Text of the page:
Here are the top five tips I would give to a younger person (William probably.)
- Diversification. Make sure that you do not “put all your eggs in one basket.” If you invest all your money in one company, and that company goes bankrupt, you have just lost all that money you invested. This applies more broadly as well. If you have only stocks or real estate, even if that money is widely spread among different companies, if the market goes down for that particular industry, your investment loses value.
- Dollar cost averaging. Another good way to lower risk. If you are concerned a certain company might drop (they all can,) you can invest a certain amount of money every month. That way, if the company goes down, you still lose money, but not nearly as much.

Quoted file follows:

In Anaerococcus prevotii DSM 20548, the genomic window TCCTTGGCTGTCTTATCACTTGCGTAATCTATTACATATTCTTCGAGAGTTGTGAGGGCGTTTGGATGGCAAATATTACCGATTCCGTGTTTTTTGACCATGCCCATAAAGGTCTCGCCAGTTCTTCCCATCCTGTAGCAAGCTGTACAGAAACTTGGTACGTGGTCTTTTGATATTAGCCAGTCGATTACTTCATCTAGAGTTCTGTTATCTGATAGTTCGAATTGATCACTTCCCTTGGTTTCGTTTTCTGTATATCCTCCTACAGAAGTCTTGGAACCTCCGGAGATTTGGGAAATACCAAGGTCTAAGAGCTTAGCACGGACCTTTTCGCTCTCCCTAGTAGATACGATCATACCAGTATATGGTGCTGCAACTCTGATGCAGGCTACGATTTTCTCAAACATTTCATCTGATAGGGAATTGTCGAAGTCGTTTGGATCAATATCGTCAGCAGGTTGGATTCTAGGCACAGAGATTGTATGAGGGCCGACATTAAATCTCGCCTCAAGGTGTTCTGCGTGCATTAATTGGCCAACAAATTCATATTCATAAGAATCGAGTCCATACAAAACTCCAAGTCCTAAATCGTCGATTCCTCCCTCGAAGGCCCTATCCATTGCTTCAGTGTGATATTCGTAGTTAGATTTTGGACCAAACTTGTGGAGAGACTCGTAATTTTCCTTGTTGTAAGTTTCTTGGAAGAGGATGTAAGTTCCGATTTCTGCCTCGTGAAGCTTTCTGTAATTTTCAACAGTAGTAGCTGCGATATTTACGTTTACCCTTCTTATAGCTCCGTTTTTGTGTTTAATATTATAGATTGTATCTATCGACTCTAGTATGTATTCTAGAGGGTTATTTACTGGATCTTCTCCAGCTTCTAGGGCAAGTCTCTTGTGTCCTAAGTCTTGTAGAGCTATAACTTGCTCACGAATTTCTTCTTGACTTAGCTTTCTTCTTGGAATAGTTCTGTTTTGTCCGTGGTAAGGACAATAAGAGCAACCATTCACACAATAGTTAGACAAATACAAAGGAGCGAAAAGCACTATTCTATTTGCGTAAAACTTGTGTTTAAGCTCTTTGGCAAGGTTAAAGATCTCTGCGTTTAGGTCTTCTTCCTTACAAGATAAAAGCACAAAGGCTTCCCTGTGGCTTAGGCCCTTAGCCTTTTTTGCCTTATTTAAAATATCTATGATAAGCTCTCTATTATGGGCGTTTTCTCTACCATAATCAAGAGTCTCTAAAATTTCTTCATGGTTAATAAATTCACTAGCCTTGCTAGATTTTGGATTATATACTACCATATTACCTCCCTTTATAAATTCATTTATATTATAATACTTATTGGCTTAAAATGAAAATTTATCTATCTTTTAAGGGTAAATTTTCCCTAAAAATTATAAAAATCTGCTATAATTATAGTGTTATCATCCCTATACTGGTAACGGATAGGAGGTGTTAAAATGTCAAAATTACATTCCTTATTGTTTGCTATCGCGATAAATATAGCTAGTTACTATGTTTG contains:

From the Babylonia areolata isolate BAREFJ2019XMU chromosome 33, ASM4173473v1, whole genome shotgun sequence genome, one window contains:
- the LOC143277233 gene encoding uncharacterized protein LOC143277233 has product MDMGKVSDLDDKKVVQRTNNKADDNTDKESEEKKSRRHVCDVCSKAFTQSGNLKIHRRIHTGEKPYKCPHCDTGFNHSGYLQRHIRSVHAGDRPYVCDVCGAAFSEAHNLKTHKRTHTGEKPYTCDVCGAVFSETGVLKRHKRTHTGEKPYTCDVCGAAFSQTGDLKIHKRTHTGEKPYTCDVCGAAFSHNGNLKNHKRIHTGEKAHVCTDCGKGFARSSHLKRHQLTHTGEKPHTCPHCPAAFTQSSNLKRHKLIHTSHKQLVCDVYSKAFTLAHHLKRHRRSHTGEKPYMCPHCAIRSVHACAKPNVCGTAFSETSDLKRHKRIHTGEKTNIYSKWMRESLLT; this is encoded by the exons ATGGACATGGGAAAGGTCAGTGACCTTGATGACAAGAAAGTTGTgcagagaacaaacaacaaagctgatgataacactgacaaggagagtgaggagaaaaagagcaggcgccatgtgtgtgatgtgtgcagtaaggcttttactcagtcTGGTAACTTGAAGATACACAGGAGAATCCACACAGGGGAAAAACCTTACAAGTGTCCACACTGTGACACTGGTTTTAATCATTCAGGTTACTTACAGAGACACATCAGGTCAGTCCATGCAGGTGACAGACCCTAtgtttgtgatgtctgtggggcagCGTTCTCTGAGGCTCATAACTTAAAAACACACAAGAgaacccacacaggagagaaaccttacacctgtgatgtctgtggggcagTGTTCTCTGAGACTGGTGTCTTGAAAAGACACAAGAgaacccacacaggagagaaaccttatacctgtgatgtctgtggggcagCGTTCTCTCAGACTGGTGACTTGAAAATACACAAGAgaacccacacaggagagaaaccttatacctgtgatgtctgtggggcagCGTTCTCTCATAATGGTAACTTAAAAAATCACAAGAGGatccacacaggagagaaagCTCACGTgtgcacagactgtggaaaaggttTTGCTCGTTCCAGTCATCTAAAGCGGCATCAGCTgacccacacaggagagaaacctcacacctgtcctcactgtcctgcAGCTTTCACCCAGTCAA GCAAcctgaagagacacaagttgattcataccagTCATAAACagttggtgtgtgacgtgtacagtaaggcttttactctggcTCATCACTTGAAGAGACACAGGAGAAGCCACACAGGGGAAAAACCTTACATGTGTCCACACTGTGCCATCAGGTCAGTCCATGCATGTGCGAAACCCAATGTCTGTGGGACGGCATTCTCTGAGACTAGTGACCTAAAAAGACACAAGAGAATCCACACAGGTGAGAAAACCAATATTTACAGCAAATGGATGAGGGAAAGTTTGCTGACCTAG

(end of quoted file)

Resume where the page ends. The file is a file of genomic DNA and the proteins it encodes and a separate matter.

- Don’t invest on margin. This means you use some of your money to invest in a company, and then loan out the rest. Unless you can see the future and know the company’s value will skyrocket, this is a good way to lose money.
- Don’t invest all your money in assets! A combination of 1 and 3. Leave some of your money as cash in your pocket or home, or in a savings account. This way, if you have a personal emergency, you don’t have to sell your assets and incur the associated fees.
- Be careful about fees. Constantly buying and selling shares can quickly lose your money because of fees, even if you are selling the shares at a higher price than you bought them for. Mutual funds can also cut down on the return, despite their automatic management and diversification.